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Employees Are Done With Hustle Culture; Quiet Quitting Becomes a Major Concern for Managers in 2024

According to a 2023 survey by Resume Builder,  98% of managers disapprove of employees  quiet quitting.
Cover Image Source: Employees working (representative image) | Fauxels | Pexels
Cover Image Source: Employees working (representative image) | Fauxels | Pexels

With employee burnout rates skyrocketing, it's a good idea to re-evaluate the impact of hustle culture. It's been quite some time that bosses and companies have been looking at ways in which they can reduce the workload on an employee. However, some companies and bosses feel that a reduction in hustle can lead to a decline in profits. Recently Wayfair CEO Niraj Shah got backlash for sending the company's employees a memo that condemned laziness and even asked workers to not "shy away" from long work hours. The memo also mentioned how the company wants the employees to blend their personal and professional lives.

 Boss and Employee | Jonathan Borba | Pexels
Boss and employee (representative image) | Jonathan Borba | Pexels

Ian Williamson, Dean of the Paul Merage School of Business at the University of California predicts that the professional landscape is all set to change in 2024. He also says that the companies will be working towards a more holistic work environment, mostly because of the shortage of workers and continued diversification in the workforce.

"This will increase expectations on employers to consider how they can best create inclusive environments that meet the expectations of a wide range of employees," he adds.

Many workers are slowly resorting to quiet quitting, a term used to describe minimum efforts on the employee's part, which means doing the bare minimum of one's job and putting in no more time and effort. According to a 2023 survey by Resume Builder,  98% of managers disapprove of employees quiet quitting. The trend emerged back in 2020 and needless to say, the reaction of managers to this trend has been polarising.

Another survey found that 67% of companies believe quiet quitting is one of the major concerns going into 2024. “Mid-level managers in particular are caught between quiet quitting and hustle culture. More senior leaders require hustle and are laser-focused on profits, growth, and scale,” Barbara Palmer, founder of Broad Perspective Consulting in Los Angeles, told Success.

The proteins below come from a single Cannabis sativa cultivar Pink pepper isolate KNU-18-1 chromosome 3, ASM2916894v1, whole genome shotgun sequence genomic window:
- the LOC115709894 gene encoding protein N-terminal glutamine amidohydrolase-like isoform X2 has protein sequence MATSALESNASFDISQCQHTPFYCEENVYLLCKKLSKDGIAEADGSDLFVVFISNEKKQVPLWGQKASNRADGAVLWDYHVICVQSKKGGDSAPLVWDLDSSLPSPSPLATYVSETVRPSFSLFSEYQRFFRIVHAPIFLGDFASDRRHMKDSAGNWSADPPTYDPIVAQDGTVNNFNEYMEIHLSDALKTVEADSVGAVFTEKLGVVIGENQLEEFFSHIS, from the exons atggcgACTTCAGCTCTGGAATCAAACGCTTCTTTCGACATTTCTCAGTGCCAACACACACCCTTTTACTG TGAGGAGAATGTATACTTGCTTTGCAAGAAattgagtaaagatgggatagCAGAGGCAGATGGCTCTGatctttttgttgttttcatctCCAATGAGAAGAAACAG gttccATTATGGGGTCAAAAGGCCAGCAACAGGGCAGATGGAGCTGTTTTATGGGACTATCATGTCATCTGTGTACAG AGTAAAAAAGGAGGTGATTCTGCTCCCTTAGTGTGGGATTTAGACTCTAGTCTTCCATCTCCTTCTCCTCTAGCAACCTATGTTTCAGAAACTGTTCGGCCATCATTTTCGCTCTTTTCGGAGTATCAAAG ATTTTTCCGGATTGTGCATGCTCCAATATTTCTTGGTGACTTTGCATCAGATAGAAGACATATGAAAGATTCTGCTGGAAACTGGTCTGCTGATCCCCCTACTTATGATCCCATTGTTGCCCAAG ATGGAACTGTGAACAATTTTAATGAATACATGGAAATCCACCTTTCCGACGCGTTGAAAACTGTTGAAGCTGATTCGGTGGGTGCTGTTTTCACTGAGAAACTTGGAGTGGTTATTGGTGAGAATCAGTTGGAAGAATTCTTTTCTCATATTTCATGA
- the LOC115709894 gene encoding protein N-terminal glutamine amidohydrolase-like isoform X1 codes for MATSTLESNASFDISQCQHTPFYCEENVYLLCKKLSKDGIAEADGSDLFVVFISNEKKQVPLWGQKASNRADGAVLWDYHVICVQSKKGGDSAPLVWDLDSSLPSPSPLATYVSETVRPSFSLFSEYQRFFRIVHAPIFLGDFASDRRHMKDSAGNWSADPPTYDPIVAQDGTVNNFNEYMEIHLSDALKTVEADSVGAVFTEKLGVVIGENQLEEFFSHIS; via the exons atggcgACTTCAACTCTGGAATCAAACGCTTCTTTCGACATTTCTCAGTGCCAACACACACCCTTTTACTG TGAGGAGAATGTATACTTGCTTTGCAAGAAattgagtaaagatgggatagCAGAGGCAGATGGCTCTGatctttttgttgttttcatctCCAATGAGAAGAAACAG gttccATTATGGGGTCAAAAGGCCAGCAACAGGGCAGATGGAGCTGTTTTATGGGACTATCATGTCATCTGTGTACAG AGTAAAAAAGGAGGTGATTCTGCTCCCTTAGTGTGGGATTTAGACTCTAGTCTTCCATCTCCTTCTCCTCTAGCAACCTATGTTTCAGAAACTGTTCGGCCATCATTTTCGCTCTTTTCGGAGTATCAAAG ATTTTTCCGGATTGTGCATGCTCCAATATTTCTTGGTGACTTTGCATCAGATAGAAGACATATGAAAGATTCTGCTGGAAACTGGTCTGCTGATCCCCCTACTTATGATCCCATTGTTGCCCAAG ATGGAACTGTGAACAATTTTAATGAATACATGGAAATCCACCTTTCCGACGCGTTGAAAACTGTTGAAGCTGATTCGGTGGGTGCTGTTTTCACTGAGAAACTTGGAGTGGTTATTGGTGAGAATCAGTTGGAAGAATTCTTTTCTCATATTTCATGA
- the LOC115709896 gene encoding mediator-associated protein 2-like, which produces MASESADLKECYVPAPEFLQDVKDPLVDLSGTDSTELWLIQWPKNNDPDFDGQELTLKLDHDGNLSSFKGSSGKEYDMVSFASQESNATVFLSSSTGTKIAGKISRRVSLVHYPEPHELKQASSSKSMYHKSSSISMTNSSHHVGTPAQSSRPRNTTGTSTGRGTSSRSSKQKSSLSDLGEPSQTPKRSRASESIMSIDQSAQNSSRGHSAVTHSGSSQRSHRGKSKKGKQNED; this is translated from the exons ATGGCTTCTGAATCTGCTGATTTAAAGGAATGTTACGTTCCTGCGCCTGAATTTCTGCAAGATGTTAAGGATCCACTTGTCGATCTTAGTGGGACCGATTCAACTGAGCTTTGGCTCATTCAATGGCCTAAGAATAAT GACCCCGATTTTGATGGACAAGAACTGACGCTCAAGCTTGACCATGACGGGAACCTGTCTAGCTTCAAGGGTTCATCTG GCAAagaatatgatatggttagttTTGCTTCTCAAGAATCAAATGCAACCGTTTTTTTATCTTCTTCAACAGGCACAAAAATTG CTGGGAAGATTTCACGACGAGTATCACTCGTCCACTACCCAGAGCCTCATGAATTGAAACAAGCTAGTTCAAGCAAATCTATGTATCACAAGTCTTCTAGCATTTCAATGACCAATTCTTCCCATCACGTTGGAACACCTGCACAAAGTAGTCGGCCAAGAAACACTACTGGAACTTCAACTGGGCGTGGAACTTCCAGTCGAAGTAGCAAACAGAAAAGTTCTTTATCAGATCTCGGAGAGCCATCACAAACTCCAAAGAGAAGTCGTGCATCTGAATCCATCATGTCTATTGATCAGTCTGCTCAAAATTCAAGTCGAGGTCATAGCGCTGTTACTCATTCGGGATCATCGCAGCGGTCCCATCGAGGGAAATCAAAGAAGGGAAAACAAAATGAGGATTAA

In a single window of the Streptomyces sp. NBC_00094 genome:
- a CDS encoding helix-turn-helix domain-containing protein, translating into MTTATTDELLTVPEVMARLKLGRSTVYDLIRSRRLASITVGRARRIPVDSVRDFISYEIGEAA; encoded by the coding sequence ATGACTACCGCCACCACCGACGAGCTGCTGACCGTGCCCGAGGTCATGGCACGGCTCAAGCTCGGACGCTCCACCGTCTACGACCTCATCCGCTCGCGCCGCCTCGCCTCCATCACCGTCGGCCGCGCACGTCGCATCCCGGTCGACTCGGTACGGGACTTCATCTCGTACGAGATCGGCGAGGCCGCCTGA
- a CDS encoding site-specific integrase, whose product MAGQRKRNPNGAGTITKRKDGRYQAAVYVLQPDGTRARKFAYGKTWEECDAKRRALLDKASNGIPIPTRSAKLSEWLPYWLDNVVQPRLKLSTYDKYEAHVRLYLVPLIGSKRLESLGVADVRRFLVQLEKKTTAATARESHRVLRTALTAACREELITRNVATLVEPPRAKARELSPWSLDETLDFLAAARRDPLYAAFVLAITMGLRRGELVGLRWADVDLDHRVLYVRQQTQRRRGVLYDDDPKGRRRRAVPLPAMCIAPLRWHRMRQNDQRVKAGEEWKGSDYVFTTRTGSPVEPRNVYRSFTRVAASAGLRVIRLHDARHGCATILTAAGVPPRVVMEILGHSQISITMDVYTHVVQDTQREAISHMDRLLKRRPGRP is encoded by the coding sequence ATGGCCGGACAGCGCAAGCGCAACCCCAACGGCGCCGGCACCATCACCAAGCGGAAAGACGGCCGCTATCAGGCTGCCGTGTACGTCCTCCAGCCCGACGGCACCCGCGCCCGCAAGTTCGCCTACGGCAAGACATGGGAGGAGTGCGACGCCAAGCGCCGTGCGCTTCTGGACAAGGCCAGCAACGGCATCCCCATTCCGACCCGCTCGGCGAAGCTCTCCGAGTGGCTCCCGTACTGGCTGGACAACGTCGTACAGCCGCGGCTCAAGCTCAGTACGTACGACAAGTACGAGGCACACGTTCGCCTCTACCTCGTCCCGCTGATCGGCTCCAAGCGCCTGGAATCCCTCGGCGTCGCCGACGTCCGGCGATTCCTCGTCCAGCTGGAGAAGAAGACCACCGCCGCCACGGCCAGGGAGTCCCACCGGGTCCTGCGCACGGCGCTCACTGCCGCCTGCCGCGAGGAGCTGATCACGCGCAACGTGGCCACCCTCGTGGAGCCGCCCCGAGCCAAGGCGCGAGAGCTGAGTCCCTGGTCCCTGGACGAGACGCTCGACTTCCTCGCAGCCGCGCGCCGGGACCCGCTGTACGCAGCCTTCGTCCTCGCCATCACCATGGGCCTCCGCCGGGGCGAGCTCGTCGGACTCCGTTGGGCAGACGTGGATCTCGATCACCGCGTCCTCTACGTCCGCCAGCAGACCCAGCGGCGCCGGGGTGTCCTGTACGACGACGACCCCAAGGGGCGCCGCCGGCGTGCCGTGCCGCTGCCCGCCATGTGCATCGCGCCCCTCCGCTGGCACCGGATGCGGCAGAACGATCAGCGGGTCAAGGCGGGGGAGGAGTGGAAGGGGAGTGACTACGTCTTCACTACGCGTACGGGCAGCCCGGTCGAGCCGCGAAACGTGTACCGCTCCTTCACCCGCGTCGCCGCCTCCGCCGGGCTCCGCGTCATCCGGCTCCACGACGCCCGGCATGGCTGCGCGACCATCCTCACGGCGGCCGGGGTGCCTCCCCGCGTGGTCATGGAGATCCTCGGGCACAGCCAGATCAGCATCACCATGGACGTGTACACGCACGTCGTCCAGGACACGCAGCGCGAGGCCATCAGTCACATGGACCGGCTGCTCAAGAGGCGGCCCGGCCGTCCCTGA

"At the same time, mid-level managers may be faced with junior resources who are looking for better work-life integration, a focus on well-being, less hustle, and more culture. The work needs to get done, but employees may want to set boundaries, and those two things may be in conflict," she adds.

Another reason why companies feel that quiet quitting can bring no good is because customers are extremely demanding and all they care about is whether the company is delivering. "Customers can be unreasonable and customers will take their money and their business elsewhere if they aren’t getting what they want," Marc Cenedella, founder of Leet Resumes, a professional resume writing company, and Ladders, said.

Employees in a Conference Room | Christina Morillo | Pexels
Employees in a conference room (representative image)| Christina Morillo | Pexels

Many people have often taken to social media to talk about how they feel that they have already blended their work-life and personal lives. A survey found that  64.2% of employees said they “always or usually” respond even when they are contacted outside of work hours.


So, how do bosses walk the fine line? The key is to find a middle ground. An all-or-nothing approach doesn't always seem to work and therefore, adopting a more holistic approach can prove to be more beneficial both for the businesses and the employees. “[Doing this] can unlock the highest level of productivity. And having an open dialogue about skill set, career aspirations, and professional goals enables managers to better support their employees where they are," said Kristin Lytle, CEO of The Leader’s Edge.